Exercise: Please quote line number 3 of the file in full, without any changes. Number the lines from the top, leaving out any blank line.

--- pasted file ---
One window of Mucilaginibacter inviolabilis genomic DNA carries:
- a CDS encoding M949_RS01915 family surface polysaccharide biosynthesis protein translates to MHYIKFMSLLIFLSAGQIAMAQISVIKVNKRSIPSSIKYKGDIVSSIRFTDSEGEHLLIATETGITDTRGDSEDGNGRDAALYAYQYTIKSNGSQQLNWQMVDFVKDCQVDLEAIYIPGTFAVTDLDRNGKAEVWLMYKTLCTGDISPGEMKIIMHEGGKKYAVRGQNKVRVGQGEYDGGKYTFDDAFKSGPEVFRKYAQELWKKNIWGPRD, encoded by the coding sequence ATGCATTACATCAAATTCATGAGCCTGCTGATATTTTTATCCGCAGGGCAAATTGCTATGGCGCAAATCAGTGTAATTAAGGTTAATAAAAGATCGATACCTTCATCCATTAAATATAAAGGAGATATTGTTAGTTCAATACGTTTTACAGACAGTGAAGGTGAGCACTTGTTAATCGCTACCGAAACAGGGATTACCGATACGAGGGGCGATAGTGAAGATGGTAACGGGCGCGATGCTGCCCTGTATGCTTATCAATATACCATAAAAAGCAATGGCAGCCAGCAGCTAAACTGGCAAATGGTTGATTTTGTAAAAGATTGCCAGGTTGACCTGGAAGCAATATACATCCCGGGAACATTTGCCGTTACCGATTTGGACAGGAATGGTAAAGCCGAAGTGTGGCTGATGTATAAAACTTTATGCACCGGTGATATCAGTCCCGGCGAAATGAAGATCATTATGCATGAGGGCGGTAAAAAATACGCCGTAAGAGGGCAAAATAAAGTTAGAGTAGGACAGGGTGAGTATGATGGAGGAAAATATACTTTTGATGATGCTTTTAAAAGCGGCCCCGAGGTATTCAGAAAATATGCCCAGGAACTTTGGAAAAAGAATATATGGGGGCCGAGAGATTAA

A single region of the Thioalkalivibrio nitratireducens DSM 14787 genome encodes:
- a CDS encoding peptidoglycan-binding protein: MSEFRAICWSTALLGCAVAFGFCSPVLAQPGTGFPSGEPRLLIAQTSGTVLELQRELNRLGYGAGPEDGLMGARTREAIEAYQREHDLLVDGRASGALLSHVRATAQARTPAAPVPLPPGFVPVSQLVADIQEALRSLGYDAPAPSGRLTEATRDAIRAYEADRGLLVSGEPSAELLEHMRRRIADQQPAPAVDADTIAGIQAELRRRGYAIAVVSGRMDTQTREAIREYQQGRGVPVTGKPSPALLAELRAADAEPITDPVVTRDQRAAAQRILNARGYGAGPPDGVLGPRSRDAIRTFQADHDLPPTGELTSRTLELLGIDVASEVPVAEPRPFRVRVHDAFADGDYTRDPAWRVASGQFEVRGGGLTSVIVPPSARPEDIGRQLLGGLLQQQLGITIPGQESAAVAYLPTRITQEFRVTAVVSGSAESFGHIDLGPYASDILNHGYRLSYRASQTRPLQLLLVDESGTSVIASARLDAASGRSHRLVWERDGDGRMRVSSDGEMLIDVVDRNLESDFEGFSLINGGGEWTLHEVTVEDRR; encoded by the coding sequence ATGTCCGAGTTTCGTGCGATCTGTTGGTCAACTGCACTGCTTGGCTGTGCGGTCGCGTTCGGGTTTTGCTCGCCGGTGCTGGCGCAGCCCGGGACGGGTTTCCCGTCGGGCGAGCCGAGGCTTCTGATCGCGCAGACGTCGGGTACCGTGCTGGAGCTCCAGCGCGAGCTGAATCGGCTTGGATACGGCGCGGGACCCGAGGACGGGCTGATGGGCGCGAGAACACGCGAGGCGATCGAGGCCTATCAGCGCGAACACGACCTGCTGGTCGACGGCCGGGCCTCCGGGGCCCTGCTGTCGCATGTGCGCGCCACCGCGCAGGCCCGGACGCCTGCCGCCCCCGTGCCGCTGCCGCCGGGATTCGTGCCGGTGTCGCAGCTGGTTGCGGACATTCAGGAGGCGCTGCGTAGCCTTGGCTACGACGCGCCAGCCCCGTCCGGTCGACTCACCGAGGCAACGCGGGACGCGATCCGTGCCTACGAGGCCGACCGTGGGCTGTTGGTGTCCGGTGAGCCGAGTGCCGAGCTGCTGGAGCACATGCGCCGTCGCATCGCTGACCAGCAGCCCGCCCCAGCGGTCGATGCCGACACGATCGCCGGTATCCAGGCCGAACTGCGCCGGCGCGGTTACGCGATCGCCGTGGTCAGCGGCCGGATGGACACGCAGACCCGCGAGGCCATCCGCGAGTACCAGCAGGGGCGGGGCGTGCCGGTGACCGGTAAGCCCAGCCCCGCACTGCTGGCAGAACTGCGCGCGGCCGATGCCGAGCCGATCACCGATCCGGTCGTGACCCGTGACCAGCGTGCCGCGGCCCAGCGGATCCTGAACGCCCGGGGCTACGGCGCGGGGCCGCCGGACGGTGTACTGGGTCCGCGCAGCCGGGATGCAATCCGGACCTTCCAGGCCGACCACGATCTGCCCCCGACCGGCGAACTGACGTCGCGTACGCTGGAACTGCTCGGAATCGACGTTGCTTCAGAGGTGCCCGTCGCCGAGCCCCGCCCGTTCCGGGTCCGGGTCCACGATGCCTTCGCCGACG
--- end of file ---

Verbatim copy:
A single region of the Thioalkalivibrio nitratireducens DSM 14787 genome encodes: